The public sector will account for a record 49 percent of the nation’s health care spending by 2014, according to economists and actuaries at the Centers for Medicare & Medicaid Services. While Medicare Part D, to be introduced in 2006, will have little effect on overall health spending or spending on prescription drugs, it will result in a substantial shift in funding from Medicaid (cost shared by the federal government and the states) and the private sector to Medicare, according to actuaries at CMS.
"In 2004, the spending ratio for the public/private sector was ... about 45/55," says Stephen Heffler, director of the National Health Statistics Group in CMS’s Office of the Actuary, and one of the researchers in the study.
While the burden on the public sector to supply health care benefits to Medicare and Medicaid enrollees will increase, on the private side, a reevaluation of current forms of health insurance coverage may take place as growth in premiums continues to outpace growth in compensation, according to the researchers. This increase in spending could lead to heightened pressure to find ways to slow cost growth without compromising quality or access.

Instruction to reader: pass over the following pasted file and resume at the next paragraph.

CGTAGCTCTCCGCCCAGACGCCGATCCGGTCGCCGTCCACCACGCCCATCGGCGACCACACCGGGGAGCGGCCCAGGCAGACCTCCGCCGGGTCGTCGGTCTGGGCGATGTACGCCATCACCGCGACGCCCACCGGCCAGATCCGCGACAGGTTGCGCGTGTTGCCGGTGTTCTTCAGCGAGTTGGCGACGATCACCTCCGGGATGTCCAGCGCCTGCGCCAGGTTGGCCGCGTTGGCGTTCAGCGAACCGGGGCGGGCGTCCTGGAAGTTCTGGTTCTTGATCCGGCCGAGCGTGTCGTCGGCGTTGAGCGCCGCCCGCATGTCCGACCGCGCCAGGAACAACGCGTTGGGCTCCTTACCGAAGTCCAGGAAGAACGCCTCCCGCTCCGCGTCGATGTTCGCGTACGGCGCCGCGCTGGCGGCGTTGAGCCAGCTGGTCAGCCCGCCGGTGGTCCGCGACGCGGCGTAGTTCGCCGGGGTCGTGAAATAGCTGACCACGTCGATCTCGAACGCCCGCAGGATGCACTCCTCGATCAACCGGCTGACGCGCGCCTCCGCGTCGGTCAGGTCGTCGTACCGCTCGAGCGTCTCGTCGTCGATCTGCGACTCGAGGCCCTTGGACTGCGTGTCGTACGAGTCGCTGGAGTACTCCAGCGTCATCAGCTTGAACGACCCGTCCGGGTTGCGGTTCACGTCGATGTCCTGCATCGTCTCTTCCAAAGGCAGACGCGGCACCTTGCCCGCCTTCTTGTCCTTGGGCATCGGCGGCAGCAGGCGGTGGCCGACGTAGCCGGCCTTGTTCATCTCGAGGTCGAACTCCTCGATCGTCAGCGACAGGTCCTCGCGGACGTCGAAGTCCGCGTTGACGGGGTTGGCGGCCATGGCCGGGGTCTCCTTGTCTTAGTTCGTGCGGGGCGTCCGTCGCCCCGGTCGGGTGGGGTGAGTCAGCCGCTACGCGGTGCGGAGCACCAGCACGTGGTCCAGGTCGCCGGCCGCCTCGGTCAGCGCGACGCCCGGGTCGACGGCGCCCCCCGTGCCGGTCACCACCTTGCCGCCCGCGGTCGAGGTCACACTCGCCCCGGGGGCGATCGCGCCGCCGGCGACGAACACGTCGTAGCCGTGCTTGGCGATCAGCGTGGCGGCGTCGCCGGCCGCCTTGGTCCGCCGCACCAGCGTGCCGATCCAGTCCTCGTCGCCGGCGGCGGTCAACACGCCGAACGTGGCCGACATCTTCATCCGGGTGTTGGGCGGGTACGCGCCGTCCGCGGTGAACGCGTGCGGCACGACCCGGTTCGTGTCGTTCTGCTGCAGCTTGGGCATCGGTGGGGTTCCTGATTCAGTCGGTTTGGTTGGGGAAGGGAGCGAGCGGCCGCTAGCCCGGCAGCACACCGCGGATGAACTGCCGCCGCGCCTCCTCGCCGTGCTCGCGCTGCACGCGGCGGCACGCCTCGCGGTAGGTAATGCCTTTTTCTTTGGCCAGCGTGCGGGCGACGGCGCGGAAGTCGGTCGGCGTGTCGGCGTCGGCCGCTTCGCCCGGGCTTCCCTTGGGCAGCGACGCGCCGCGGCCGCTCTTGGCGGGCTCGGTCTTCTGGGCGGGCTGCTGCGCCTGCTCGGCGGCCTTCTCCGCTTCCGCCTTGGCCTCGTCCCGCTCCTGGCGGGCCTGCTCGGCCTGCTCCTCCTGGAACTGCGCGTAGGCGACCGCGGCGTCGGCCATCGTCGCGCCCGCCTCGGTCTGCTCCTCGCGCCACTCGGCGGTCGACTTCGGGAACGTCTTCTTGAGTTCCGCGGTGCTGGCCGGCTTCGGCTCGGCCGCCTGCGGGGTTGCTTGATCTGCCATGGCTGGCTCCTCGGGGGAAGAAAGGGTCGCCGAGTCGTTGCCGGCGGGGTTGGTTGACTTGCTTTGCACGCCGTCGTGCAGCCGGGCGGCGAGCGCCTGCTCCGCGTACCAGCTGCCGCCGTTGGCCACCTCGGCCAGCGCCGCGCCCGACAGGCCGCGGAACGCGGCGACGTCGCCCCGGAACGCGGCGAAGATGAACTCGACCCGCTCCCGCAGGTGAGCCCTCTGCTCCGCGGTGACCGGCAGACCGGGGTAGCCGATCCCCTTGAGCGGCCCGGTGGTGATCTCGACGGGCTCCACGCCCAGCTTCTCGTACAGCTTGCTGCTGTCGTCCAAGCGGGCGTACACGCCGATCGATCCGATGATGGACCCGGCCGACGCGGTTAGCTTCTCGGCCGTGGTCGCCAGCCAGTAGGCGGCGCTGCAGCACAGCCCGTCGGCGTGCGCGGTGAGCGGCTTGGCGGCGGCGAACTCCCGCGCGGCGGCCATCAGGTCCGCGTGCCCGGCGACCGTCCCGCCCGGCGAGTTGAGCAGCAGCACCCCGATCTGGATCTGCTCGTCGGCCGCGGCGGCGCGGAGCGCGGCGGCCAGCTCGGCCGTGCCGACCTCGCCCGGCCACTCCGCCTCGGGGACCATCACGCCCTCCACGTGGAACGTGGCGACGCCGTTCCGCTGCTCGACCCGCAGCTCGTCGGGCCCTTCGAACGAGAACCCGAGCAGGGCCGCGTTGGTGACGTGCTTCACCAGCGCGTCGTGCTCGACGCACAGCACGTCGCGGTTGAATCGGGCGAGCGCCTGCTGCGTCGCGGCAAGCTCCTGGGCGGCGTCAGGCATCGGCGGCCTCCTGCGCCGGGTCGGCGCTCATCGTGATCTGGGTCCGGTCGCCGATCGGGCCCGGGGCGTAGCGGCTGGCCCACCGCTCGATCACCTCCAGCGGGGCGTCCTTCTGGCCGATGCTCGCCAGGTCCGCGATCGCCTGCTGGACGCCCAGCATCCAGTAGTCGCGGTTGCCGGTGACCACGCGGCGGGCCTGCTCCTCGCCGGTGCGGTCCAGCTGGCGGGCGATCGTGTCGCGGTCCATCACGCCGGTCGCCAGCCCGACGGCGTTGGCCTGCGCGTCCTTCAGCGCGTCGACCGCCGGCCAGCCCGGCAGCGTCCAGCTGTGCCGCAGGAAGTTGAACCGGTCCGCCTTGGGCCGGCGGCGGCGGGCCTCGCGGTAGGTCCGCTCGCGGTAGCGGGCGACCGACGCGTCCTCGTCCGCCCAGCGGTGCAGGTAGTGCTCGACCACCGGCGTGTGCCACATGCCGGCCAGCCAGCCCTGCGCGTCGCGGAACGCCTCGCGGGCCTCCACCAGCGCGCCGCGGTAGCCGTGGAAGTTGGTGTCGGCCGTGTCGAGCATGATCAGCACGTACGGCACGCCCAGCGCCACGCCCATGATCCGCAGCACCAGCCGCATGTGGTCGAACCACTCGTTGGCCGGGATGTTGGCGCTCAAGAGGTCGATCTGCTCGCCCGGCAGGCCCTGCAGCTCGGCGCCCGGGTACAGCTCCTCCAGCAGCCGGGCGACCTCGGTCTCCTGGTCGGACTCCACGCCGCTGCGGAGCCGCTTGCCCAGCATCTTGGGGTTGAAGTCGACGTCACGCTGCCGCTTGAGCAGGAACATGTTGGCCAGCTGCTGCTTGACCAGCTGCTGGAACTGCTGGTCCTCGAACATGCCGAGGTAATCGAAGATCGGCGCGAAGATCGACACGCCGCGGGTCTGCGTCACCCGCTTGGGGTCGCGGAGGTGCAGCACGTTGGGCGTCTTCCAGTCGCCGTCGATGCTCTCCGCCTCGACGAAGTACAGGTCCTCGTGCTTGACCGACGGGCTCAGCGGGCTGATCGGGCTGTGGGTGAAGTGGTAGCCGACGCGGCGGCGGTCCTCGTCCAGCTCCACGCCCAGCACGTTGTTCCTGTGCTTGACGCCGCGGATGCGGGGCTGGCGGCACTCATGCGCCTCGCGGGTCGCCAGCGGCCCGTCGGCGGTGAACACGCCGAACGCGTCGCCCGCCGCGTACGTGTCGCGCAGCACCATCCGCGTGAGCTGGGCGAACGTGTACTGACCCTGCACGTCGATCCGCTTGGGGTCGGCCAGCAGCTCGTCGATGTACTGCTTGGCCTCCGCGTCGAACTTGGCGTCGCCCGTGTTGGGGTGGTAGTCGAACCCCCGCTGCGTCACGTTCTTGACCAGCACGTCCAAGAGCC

The researchers project a large shift in 2006 in payment responsibility for prescription drugs to Medicare from direct purchase by patients, from private health insurance, and from Medicaid. They forecast a minor rise in spending due to an increase in prescription drug use by Medicare beneficiaries that will largely be offset by lower prices. From 2007 to 2014, the researchers expect, aggregate prescription drug spending growth will decelerate despite the new Medicare drug spending. CMS projects that total prescription drug spending will grow 11.6 percent in 2006, of which 0.5 percent will be attributable to the implementation of Part D.
Source: Centers for Medicare & Medicaid Services, Office of the Actuary, National Health Statistics Group